Local farming, horticultural and hospitality businesses, who together employ more than 280,000 people across Yorkshire, say that a closer relationship between the sectors could help boost business resilience in the face of unprecedented economic challenges.
With fantastic Yorkshire food and drink at the centre of a collaboration between the NFU and the York and North Yorkshire Chamber of Commerce Hospitality Forum, the message is that what you eat and drink – and the story behind it – really matters when you’re eating out.
The goal is to create more opportunities to serve delicious local food, with NFU research showing that 87% of consumers want to support British food production and 58% would be willing to pay more for a meal if the provenance of the main ingredient was promoted.
A national roundtable event, hosted by the NFU in May, brought together industry leaders and operators to discuss opportunities to develop a roadmap to get more lower carbon British food on pub, restaurant and café menus.
Now, farming and hospitality businesses in Yorkshire are the first to respond to the challenge, which according to NFU regional director, David Hall, is no surprise given the importance of the farming, food and drink sectors in England’s largest county.
“With thousands of farmers across the county producing every ingredient you could imagine, Yorkshire is a county that could easily feed itself."
David Hall, Regional Director North
Ever more important to link farming, food and hospitality
“Great food and drink is what we do in this part of the world,” he said. “With thousands of farmers across the county producing every ingredient you could imagine, Yorkshire is a county that could easily feed itself.
“The farming, food and hospitality sectors are inextricably linked and have faced similarly unprecedented economic challenges in recent years – with agricultural input costs rising 44% since 2020, and recent cost inflation facing hospitality businesses at 15%.
“This makes it even more important for us to forge closer links in a bid to help both sectors thrive in such a difficult trading environment. We already know how important sustainability is to customers, with 9 out of 10 saying it’s important to them when eating out. Sourcing more local food gives hospitality businesses a great opportunity to bring this to life, telling the story behind the food they serve.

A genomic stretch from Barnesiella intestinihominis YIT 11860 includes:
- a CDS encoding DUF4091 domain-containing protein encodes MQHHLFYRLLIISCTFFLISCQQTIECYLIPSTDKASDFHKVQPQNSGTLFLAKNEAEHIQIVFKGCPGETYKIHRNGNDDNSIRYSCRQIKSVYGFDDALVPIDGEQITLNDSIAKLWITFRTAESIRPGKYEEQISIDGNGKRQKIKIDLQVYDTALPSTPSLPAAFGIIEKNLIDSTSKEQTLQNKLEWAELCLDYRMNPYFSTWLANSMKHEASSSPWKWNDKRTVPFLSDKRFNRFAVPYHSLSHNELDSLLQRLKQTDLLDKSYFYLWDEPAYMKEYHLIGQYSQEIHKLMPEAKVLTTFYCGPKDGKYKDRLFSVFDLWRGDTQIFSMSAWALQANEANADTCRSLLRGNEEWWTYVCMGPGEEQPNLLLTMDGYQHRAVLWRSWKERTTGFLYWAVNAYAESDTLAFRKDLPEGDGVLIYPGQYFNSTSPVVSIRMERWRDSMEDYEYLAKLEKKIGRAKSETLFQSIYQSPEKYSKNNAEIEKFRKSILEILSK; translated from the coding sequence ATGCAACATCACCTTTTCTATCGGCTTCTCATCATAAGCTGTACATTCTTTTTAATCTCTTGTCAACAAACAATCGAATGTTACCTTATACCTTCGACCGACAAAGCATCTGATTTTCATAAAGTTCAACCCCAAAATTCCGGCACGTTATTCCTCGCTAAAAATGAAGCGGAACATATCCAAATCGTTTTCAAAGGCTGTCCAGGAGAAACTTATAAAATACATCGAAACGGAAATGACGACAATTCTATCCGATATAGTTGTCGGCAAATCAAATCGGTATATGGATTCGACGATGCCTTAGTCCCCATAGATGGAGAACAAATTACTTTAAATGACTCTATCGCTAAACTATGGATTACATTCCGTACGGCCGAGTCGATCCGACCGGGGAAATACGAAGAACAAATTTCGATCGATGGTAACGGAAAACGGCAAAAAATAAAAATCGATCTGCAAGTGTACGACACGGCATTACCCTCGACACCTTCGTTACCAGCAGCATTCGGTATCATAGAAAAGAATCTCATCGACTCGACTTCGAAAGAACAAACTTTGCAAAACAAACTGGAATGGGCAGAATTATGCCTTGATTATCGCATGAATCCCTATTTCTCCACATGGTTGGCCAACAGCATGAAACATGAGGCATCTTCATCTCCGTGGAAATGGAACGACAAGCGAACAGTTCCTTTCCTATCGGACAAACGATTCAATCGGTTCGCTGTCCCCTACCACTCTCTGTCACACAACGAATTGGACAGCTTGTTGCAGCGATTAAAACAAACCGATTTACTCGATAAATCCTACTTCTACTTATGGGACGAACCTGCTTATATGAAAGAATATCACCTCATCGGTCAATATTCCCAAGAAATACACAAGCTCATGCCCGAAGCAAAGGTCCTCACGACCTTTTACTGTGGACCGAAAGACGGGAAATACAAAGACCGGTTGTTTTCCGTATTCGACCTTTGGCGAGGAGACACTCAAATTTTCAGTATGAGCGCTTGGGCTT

“Plus, all businesses are seeking to reduce their carbon footprint. Again, through its drive to reach net zero by 2040, farming has the potential to make a huge contribution to the efforts of the hospitality sector to become more carbon friendly.
“In return, creating demand for more home-grown produce could help small family farms and horticultural growers develop a local market for their produce and boost their income at a time when many are struggling to cope with soaring prices.”
Improving connections with local food producers
Chair of the York & North Yorkshire Chamber of Commerce Hospitality Forum, Philip Bolson, welcomed the move to work more closely with the farming industry. He said: “There is a lot we can do to improve our connection with local food producers, not least working to help both farmers and hospitality businesses understand how to connect with each other. This is not always immediately obvious for either party.
“It’s clear that good ‘storytelling’ via our menus, websites and on social media can really add value to hard-hit hospitality businesses and in Yorkshire we are certainly not short of great food with a compelling story behind it. So, it makes real sense for our county to take the lead in this national drive, just as we have done with the creation of the first Hospitality Forum by any Chamber of Commerce in the UK.
“I’m looking forward to seeing what we can achieve to improve the fortunes of our hugely diverse sector that takes in everything from start-up cafés to global brands and Michelin Star restaurants. There is a real desire to see Yorkshire feeding Yorkshire – we just need to explore how we can make that easy, straightforward and financially viable for our myriad of hospitality and farming businesses.”